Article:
This was a first: at Monday’s Indianapolis Charter School Board meeting, a top Indianapolis Public Schools official spoke in support of approving a new Indianapolis charter school.
The yet-unnamed charter school would the combine resources of IPS and an existing charter school. The spark for the idea comes from Sheila Dollaske, the former principal of an IPS school.
Dollaske, who led Key Learning Community on the city’s West side for IPS, said that part of town needs a high-quality middle school.
Her plan is to found a Goodwill Industries-supervised charter school in grades 6 to 8 in an IPS school building to be named later. The school will also include a new Excel Center adult charter high school for dropouts. Dollaske has been developing the idea with the help of a fellowship from The Mind Trust. She hopes it will be housed in an IPS school building.
The school will aim to support families broadly, helping parents earn high school diplomas while their children attend middle school.
“We really believe in the idea that if community members, schools and families partner together it can be transformational,” Dollaske said.
IPS for years viewed charter schools combatively as competitors, but over the past year the district has moved toward partnering with them. Aleesia Johnson, the district’s innovation chief, praised the proposal.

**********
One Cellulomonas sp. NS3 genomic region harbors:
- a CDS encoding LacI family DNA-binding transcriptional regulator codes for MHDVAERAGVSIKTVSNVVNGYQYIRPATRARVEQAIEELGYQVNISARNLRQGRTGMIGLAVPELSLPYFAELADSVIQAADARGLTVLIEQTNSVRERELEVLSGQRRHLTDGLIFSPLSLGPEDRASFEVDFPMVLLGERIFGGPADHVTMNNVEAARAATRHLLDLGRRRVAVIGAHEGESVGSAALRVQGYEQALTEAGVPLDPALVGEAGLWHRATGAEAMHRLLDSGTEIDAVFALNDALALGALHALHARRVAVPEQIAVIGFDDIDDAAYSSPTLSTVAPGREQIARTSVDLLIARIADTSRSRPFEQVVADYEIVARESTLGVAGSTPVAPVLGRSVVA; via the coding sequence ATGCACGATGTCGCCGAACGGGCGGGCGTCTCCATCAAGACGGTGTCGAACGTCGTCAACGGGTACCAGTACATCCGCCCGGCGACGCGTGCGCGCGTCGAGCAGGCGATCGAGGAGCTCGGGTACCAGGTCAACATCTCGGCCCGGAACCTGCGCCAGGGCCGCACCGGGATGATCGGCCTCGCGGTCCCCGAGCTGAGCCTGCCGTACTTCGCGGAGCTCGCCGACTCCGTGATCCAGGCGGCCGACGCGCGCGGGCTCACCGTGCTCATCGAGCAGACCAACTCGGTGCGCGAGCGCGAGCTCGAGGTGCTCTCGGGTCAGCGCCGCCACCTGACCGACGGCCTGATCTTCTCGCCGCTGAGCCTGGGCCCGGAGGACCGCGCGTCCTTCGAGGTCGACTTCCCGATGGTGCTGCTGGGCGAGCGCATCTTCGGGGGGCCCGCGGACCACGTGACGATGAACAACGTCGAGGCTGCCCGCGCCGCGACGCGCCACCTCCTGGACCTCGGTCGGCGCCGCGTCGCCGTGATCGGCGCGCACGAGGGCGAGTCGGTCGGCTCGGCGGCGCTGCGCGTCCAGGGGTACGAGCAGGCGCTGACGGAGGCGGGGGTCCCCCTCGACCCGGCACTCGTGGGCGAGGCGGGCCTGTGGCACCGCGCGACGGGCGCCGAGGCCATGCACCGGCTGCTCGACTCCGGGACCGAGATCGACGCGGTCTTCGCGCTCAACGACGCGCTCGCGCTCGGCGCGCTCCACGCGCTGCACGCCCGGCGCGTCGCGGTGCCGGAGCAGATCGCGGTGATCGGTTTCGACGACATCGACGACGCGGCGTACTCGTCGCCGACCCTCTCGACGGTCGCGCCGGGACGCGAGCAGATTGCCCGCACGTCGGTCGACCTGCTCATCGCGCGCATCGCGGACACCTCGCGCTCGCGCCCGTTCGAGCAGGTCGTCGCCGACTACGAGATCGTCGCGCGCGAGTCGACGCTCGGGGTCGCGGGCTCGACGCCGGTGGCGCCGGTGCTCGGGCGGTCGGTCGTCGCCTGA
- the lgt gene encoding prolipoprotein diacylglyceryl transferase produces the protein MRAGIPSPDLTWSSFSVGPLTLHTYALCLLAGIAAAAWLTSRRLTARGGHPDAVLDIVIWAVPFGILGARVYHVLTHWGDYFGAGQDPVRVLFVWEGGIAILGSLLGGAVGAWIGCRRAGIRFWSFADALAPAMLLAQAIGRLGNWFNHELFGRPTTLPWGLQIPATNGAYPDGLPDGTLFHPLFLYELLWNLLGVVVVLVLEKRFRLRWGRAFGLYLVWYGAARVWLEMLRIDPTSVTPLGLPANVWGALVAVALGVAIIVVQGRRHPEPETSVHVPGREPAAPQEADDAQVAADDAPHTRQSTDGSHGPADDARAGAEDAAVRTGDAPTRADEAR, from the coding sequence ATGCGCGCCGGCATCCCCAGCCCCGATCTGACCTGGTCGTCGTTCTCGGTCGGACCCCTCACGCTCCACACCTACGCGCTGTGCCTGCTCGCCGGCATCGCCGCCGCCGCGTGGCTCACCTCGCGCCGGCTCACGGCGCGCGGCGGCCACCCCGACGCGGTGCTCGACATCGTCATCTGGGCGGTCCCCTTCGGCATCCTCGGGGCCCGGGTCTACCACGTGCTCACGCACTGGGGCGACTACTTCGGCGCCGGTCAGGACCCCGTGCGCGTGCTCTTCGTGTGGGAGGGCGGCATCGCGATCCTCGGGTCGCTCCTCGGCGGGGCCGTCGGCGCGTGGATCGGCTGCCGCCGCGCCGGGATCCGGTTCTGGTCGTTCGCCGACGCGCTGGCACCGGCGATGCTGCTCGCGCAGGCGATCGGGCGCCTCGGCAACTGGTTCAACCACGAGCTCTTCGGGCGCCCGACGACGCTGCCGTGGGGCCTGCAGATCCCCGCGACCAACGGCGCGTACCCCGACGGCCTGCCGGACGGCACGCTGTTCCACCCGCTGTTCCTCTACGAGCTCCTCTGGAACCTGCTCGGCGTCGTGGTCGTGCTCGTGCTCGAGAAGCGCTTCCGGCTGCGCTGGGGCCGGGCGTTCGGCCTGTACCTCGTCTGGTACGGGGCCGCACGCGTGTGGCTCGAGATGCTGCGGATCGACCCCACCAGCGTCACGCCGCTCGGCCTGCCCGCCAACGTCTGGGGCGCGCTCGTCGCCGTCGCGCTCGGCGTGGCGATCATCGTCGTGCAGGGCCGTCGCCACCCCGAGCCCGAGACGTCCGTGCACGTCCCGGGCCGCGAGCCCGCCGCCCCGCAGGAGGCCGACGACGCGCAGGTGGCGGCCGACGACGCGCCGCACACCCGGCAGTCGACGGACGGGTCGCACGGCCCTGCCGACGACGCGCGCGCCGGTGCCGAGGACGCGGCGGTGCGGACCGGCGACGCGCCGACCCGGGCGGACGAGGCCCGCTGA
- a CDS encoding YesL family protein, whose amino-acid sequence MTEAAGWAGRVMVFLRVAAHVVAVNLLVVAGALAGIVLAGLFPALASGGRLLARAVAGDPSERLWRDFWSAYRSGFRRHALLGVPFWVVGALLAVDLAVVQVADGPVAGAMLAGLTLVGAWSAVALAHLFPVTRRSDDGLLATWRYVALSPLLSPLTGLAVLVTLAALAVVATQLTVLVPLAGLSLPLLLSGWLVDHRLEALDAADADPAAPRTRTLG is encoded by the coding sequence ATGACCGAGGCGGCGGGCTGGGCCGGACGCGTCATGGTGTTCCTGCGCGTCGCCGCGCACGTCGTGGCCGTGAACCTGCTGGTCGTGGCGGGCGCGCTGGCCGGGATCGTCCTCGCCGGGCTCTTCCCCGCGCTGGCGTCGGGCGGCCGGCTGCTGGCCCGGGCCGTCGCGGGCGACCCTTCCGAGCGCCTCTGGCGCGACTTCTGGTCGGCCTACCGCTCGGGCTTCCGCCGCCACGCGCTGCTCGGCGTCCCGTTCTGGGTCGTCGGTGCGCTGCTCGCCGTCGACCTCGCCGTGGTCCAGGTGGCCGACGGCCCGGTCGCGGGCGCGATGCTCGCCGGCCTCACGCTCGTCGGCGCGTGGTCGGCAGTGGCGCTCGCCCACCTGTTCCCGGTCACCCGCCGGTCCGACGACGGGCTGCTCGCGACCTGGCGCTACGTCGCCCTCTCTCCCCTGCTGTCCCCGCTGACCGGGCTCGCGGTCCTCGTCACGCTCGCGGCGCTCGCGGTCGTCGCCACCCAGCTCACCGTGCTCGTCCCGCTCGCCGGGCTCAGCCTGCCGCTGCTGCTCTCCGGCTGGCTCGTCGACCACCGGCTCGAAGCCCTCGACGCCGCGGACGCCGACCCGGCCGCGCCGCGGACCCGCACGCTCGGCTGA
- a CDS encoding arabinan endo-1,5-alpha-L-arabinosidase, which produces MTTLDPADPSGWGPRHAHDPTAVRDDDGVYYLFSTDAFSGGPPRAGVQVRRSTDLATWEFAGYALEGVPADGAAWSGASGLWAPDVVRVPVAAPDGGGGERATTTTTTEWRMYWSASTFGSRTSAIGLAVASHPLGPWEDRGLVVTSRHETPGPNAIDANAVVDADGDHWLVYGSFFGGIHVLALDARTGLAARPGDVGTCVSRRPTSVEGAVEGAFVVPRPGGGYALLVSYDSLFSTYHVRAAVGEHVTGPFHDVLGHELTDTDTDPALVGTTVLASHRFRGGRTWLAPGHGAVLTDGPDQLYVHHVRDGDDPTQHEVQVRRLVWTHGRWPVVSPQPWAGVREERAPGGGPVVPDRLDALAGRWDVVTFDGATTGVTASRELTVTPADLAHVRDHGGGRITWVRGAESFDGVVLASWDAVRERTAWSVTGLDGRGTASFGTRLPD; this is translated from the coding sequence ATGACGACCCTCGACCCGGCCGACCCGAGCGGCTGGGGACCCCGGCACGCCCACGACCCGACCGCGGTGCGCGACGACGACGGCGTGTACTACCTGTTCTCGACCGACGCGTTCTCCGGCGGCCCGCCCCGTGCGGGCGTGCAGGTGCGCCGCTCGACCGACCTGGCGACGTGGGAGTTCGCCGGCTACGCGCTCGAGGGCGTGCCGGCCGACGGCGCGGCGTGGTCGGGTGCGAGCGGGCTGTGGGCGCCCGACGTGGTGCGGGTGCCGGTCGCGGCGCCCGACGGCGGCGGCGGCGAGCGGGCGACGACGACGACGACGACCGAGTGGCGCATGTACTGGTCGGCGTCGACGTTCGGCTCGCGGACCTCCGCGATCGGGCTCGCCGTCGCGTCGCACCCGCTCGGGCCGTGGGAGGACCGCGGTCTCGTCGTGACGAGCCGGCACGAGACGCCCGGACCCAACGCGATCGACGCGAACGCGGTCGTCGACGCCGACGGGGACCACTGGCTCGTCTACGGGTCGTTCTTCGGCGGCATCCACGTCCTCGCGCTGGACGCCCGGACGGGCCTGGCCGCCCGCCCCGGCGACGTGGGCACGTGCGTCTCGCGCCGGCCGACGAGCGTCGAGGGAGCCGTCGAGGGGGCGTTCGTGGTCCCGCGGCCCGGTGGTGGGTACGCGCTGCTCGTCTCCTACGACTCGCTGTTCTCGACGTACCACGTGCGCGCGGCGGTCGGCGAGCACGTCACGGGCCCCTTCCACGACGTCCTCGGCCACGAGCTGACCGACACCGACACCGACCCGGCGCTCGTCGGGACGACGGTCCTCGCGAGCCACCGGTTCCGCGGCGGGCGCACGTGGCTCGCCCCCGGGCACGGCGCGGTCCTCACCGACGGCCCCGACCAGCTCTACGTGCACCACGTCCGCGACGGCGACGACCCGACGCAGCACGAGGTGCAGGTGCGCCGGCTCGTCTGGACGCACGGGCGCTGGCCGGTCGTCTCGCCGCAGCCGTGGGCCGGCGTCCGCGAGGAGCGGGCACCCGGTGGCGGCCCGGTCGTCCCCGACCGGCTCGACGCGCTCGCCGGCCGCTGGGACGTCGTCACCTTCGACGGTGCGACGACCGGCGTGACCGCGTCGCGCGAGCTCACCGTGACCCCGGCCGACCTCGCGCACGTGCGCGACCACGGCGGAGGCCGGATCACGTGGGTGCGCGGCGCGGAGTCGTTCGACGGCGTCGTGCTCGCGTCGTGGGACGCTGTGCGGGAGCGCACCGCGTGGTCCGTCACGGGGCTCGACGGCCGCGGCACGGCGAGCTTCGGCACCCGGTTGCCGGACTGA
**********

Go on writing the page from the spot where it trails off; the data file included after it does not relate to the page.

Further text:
“We believe in the school she is building,” she said.
That brought a surprised response from board chairman John Mutz.
“In all the years I’ve been here, I’m not sure I’ve heard a specific representative of IPS speak on behalf of a school,” he said.
Dollaske’s school was one of three charter school proposals the board heard Monday. It plans to vote on the plans on Dec. 3. The others are:
- Purdue Polytechnic High School. Purdue Polytechnic Indianapolis High School would offer its students advanced science, technology, engineering and math skills.
- A new Enlace charter school. The school will not be named Enlace but would replicate the program in operation on the city’s Northwest side, this time on the East side. Enlace, with a huge 55 percent of students who are learning English as a new language, uses a computer-driven blended-learning program.
If approved at the next meeting on Dec. 3, all three aim to open in 2017.